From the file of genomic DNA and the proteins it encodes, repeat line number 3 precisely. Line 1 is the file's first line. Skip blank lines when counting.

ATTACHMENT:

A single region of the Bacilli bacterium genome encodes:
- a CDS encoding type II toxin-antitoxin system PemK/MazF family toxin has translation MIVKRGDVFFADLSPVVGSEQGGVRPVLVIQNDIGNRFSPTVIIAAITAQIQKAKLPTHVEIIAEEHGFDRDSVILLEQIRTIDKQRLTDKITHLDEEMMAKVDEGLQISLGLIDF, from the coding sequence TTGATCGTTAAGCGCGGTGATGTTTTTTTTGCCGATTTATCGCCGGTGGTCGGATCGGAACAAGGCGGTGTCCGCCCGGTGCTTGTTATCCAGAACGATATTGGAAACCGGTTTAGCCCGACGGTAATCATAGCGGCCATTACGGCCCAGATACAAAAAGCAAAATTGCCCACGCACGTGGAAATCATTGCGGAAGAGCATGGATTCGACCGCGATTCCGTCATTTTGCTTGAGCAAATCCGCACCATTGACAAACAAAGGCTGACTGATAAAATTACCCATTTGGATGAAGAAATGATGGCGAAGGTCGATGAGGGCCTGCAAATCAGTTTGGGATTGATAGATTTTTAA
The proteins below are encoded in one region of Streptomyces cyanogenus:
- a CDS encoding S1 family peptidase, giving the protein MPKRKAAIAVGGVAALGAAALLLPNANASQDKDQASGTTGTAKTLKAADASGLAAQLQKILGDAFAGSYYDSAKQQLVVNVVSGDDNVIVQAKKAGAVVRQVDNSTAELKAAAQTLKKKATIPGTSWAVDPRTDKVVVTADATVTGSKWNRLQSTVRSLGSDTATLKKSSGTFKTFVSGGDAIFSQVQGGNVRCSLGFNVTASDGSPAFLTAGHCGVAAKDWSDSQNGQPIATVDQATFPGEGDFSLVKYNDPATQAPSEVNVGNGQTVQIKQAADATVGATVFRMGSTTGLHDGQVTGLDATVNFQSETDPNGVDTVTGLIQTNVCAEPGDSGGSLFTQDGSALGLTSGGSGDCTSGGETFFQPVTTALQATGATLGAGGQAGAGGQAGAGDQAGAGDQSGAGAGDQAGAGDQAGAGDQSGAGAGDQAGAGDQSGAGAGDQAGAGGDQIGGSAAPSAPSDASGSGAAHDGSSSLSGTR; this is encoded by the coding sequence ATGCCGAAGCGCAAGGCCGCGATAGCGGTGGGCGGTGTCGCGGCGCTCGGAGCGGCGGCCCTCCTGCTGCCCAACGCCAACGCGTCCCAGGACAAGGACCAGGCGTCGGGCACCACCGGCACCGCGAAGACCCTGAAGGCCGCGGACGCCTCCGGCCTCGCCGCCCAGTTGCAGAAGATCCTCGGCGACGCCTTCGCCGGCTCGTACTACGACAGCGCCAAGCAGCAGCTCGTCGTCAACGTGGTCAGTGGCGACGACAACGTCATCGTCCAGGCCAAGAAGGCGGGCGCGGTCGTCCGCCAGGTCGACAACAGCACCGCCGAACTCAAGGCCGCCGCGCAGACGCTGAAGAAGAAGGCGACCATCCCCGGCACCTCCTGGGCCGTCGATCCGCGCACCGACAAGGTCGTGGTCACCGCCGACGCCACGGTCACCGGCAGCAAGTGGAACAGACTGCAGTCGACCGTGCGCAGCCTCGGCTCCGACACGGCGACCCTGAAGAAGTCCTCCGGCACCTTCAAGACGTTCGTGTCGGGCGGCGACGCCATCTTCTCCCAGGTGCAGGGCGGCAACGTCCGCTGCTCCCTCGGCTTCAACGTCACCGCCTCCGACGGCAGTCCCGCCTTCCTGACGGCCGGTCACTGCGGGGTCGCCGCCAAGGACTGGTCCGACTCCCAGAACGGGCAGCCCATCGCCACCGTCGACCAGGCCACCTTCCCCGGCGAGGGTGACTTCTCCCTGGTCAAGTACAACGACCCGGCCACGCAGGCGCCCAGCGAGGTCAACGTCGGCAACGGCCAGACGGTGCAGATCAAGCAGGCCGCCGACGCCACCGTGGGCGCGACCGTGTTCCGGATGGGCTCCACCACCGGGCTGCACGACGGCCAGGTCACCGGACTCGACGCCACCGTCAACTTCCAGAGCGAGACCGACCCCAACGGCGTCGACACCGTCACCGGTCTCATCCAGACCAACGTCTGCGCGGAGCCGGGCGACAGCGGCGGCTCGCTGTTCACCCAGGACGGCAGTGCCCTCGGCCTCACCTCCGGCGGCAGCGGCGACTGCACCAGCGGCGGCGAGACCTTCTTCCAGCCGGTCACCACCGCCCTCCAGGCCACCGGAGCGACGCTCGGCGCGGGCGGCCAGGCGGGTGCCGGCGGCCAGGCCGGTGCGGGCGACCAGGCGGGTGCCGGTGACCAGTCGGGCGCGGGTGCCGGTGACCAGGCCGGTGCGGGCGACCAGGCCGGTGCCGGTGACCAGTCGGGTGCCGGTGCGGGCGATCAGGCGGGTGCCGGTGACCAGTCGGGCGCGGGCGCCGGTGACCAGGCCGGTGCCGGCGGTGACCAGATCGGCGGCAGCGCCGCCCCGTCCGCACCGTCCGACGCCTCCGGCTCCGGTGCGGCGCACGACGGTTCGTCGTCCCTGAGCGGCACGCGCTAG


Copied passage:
The proteins below are encoded in one region of Streptomyces cyanogenus: